By the time of Maggot Brain’s release, drugs had already begun to erode the band’s foundation. With Ross the first to be kicked out due to his unreliability associated with heavy LSD usage, Clinton soon became frustrated with Nelson and Hazel. In late ’71, both Hazel and Nelson quit Funkadelic claiming financial disputes with Clinton. The financial issues more than likely arose from Clinton suspending the musicians’ pay for fear they would spend the money on drugs. As a result of the in-fighting, Hazel’s role on the 1972 follow-up America Eats Its Young is minimal and sparse at best.

During their exile from and before his return to Funkadelic in 1974, both Hazel and Nelson began working with the Temptations. During his short stint with the Temps, Hazel contributed the song “Zoom” from the 1973 album 1990 and he co-wrote the title track to their 1975 album A Song For You. With his songwriting back on point and his life seemingly back on track, Hazel rejoined Funkadelic in 1974.

album standing on the verge of getting it on Icons of Rock: Eddie HazelFunkadelic’s release Standing on the Verge of Getting It On stands as the triumphant return of Hazel to the Mothership. Contributing writing credits on all the album’s material, to avoid any possible contractual issues with the publishing rights, Hazel had half the songs credited to his mother, Grace Cook. Why Hazel did this may have had something to do with his arrest for assaulting an airline stewardess and an air marshal. He was also arrested for drug possession and as a result spent some time in jail. During Hazel’s incarceration, Clinton replaced the Funkadelic guitarist with Michael Hampton. As if pouring salt in the wound, Hazel’s replacement had been discovered by Clinton at a party when he heard Hampton play a note for note cover of Hazel’s masterpiece “Maggot Brain”. Hampton, who at 17 was the same age as Hazel when he first joined Clinton, would go on to be known as “Kidd Funkadelic”.

With his release from jail and return to Funkadelic, Hazel saw his contribution to the band begin to take second stage to replacement guitarists Michael Hampton and Garry Shider. On the 1975 release Let’s Take It To the Stage, Hazel is only credited (as G. Cook) on the first two tracks, with all other guitar work assumedly handled by Hampton and Shider. The same was true on 1976’s Hardcore Jollies, Funkadelic’s first major label release. For an album that was dedicated “to the guitar players of the world”, it is sad that one of the greatest was given partial writing credit under a pseudonym for the album opener “Comin’ Round the Mountain” and his blistering performance goes totally uncredited.

ehgdf Icons of Rock: Eddie HazelThe following year saw Hazel being given the opportunity by Clinton to record a solo album. Featuring songwriting contributions from Clinton and Bootsy Collins as well as performances by Worrell, Fulwood, Nelson, the Brides of Funkenstein and even his Funkadelic replacements Hampton and Shider, Hazel’s solo debut Games, Dames and Guitar Thangs is practically a Funkadelic album in all but name. With two sublime covers, the Mamas and the Papas’ “California Dreamin’” and the Beatles’ “I Want You (She’s So Heavy)”, and a rendition of Bootsy Collins’ Rubber Band’s “Physical Love”, the remainder of the album is balanced with Hazel’s original tunes. Though the album pales in comparison to the content of earlier Funkadelic albums, Games, Dames and Guitar Thangs is hidden gem in the world of funk if for Hazel’s playing alone. The album almost immediately went out of print after its initial release, increasing both its financial value and mythological status among funk collectors. Its subsequent reissue in 2004 by Rhino records includes a second disc of four tracks comprising the rare Hazel EP, Jams From the Heart, including an unpolished, yet remarkable performance on “Lampoc Boogie” that dares to want to be the heir to “Maggot Brain”.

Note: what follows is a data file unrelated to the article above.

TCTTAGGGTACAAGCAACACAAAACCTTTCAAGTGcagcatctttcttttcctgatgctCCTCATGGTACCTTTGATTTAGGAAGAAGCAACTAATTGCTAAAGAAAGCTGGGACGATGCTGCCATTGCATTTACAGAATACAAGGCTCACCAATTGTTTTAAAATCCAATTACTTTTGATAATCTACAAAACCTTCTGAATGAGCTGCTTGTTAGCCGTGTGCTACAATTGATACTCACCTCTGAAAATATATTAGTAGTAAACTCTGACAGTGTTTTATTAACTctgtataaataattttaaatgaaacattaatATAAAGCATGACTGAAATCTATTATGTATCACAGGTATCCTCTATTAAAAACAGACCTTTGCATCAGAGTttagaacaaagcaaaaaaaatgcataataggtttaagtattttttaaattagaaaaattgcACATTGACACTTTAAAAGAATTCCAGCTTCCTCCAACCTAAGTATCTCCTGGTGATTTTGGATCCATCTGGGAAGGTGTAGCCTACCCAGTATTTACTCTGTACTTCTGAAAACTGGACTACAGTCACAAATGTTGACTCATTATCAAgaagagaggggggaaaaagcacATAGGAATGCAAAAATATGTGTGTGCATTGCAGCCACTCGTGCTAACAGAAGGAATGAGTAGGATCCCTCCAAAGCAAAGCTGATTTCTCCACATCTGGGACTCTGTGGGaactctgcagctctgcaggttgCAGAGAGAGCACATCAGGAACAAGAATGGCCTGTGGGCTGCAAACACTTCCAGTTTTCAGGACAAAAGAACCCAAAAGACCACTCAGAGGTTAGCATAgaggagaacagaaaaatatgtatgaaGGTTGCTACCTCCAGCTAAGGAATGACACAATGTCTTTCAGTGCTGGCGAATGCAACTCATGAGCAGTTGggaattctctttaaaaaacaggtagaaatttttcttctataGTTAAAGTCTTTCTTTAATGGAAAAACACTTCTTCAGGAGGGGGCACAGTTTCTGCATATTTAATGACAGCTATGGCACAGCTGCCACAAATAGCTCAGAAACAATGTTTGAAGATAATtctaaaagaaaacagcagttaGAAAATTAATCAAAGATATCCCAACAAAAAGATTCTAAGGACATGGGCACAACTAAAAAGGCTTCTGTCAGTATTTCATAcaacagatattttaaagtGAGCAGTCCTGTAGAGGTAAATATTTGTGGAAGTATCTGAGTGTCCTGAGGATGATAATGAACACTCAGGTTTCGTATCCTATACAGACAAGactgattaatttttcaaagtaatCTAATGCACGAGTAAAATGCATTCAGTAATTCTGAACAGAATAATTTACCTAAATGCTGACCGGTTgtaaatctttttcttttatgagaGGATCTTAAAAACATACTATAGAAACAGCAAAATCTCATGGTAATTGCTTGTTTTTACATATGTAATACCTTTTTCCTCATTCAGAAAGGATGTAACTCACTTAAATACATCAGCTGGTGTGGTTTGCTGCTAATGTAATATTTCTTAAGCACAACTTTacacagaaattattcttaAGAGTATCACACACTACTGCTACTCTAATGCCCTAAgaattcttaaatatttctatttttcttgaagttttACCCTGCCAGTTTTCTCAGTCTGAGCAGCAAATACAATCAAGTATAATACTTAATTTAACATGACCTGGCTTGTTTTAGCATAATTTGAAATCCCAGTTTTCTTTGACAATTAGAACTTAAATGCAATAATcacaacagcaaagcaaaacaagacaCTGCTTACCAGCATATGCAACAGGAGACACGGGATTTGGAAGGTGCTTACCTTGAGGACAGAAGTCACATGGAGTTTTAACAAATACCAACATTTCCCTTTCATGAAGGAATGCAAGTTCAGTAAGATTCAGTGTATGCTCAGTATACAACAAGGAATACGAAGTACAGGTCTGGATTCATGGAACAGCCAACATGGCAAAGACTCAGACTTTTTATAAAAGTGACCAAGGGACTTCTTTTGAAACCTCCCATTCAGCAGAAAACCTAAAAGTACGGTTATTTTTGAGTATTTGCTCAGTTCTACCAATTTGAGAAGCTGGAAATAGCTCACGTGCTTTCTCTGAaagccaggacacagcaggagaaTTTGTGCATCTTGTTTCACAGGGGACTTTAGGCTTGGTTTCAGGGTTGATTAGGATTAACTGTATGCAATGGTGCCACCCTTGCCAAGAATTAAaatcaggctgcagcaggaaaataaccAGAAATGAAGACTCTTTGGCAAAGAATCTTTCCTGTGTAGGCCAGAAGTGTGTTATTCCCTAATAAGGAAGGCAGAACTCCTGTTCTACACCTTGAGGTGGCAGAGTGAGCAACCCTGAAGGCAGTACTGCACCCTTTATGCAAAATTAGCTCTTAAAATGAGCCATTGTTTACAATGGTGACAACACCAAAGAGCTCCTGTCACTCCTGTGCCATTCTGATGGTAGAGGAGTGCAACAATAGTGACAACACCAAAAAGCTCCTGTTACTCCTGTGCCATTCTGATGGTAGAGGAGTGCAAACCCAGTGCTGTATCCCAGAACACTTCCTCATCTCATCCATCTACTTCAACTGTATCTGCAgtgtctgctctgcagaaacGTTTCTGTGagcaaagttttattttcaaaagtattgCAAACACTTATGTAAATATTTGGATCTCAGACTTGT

After the release of his solo debut, Hazel remained content to contribute sporadically with Clinton. However, his influence and contribution began to wane almost to the point of non-involvement. A live performance captured in 1983 on the album Live at the Beverly Theatre features Hazel being upstaged by both Hampton and newer guitarist DeWayne “Blackbyd” McKnight during his performance of “Maggot Brain”. Suffering a dearth of personal and health problems associated with his lifestyle, Hazel retreated from the stage. Eventually he developed internal bleeding due to chronic stomach problems brought on from years of alcohol and drug abuse. On December 23, 1992, Eddie Hazel passed away as a result of liver failure. At his funeral, “Maggot Brain” was played.

Listen: “California Dreamin'”

After Hazel’s death, two posthumous collections were released, 1994’s Jams From the Heart and 2000’s Rest In P, which features material recorded between 1975 and 1977 as well as including the Jams From the Heart EP. Jams From the Heart is available as its original EP (if you can find it) or on the Rhino reissue of Games, Dames and Guitar Thangs, however, Rest In P has never been made available outside of Japan.

Hazel’s death was a tragedy to the music world, however, not nearly as tragic as his decline. Peaking with Maggot Brain in 1971, Hazel’s life and playing were horrifically dominated by substance abuse problems, effectively killing a potentially amazing and creative career. Following his death, Hazel still managed to make appearances on albums, such as Bill Laswell’s Axiom Funk project Funkcronomicon and in Bootsy Collins’ single “Good Night Eddie”, off his Blasters of the Universe album. Regardless, Hazel’s legacy will always be his monumental, mind blowing, face melting solo performance in “Maggot Brain”.

Did you learn something? Of course you did. Len Comaratta teaches music history regularly on his weekly podcast, Audiography. Tune in and subscribe via iTunes!